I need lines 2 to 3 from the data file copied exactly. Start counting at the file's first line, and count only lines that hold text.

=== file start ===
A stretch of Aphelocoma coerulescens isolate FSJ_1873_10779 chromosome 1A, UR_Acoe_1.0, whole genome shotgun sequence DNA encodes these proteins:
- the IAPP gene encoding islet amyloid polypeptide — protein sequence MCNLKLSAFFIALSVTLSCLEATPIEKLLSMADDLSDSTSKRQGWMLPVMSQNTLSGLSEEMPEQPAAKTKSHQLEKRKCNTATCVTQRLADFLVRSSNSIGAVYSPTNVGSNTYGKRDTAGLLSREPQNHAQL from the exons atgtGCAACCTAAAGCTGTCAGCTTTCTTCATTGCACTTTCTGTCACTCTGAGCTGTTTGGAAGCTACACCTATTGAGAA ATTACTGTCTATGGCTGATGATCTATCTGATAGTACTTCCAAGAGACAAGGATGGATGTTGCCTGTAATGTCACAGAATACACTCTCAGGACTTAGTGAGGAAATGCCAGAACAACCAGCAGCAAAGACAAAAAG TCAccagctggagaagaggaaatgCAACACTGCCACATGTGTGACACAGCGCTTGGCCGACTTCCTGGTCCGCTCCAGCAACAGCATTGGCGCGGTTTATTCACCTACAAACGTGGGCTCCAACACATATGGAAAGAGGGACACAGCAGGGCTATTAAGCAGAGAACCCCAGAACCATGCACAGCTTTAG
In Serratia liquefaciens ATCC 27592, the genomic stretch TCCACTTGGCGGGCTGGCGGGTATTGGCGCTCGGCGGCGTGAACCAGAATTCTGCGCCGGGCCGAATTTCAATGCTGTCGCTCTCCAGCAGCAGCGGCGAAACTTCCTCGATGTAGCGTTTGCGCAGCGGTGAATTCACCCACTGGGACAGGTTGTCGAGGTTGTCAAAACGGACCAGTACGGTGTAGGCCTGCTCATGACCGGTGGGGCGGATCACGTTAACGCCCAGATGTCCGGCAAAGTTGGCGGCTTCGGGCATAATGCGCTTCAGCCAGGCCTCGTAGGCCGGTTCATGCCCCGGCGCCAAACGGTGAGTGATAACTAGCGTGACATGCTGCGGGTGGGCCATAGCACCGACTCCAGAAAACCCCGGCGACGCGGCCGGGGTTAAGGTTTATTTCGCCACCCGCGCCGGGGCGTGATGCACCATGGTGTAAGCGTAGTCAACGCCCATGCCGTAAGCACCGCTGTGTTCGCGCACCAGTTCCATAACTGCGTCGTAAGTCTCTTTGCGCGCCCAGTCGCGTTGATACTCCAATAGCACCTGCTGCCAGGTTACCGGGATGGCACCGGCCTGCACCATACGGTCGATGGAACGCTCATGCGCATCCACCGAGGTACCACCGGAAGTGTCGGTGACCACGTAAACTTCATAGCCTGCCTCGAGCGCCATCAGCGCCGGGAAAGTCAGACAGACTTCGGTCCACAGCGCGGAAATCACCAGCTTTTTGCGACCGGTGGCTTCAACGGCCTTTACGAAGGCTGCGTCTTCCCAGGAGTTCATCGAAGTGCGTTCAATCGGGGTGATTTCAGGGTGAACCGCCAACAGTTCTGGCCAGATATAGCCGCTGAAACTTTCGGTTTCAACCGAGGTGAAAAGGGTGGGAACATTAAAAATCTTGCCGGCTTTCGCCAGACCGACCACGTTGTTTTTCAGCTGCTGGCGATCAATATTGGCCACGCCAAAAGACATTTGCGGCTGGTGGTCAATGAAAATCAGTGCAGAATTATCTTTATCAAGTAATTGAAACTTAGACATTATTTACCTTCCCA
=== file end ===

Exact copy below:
- the IAPP gene encoding islet amyloid polypeptide — protein sequence MCNLKLSAFFIALSVTLSCLEATPIEKLLSMADDLSDSTSKRQGWMLPVMSQNTLSGLSEEMPEQPAAKTKSHQLEKRKCNTATCVTQRLADFLVRSSNSIGAVYSPTNVGSNTYGKRDTAGLLSREPQNHAQL from the exons atgtGCAACCTAAAGCTGTCAGCTTTCTTCATTGCACTTTCTGTCACTCTGAGCTGTTTGGAAGCTACACCTATTGAGAA ATTACTGTCTATGGCTGATGATCTATCTGATAGTACTTCCAAGAGACAAGGATGGATGTTGCCTGTAATGTCACAGAATACACTCTCAGGACTTAGTGAGGAAATGCCAGAACAACCAGCAGCAAAGACAAAAAG TCAccagctggagaagaggaaatgCAACACTGCCACATGTGTGACACAGCGCTTGGCCGACTTCCTGGTCCGCTCCAGCAACAGCATTGGCGCGGTTTATTCACCTACAAACGTGGGCTCCAACACATATGGAAAGAGGGACACAGCAGGGCTATTAAGCAGAGAACCCCAGAACCATGCACAGCTTTAG
In Serratia liquefaciens ATCC 27592, the genomic stretch TCCACTTGGCGGGCTGGCGGGTATTGGCGCTCGGCGGCGTGAACCAGAATTCTGCGCCGGGCCGAATTTCAATGCTGTCGCTCTCCAGCAGCAGCGGCGAAACTTCCTCGATGTAGCGTTTGCGCAGCGGTGAATTCACCCACTGGGACAGGTTGTCGAGGTTGTCAAAACGGACCAGTACGGTGTAGGCCTGCTCATGACCGGTGGGGCGGATCACGTTAACGCCCAGATGTCCGGCAAAGTTGGCGGCTTCGGGCATAATGCGCTTCAGCCAGGCCTCGTAGGCCGGTTCATGCCCCGGCGCCAAACGGTGAGTGATAACTAGCGTGACATGCTGCGGGTGGGCCATAGCACCGACTCCAGAAAACCCCGGCGACGCGGCCGGGGTTAAGGTTTATTTCGCCACCCGCGCCGGGGCGTGATGCACCATGGTGTAAGCGTAGTCAACGCCCATGCCGTAAGCACCGCTGTGTTCGCGCACCAGTTCCATAACTGCGTCGTAAGTCTCTTTGCGCGCCCAGTCGCGTTGATACTCCAATAGCACCTGCTGCCAGGTTACCGGGATGGCACCGGCCTGCACCATACGGTCGATGGAACGCTCATGCGCATCCACCGAGGTACCACCGGAAGTGTCGGTGACCACGTAAACTTCATAGCCTGCCTCGAGCGCCATCAGCGCCGGGAAAGTCAGACAGACTTCGGTCCACAGCGCGGAAATCACCAGCTTTTTGCGACCGGTGGCTTCAACGGCCTTTACGAAGGCTGCGTCTTCCCAGGAGTTCATCGAAGTGCGTTCAATCGGGGTGATTTCAGGGTGAACCGCCAACAGTTCTGGCCAGATATAGCCGCTGAAACTTTCGGTTTCAACCGAGGTGAAAAGGGTGGGAACATTAAAAATCTTGCCGGCTTTCGCCAGACCGACCACGTTGTTTTTCAGCTGCTGGCGATCAATATTGGCCACGCCAAAAGACATTTGCGGCTGGTGGTCAATGAAAATCAGTGCAGAATTATCTTTATCAAGTAATTGAAACTTAGACATTATTTACCTTCCCA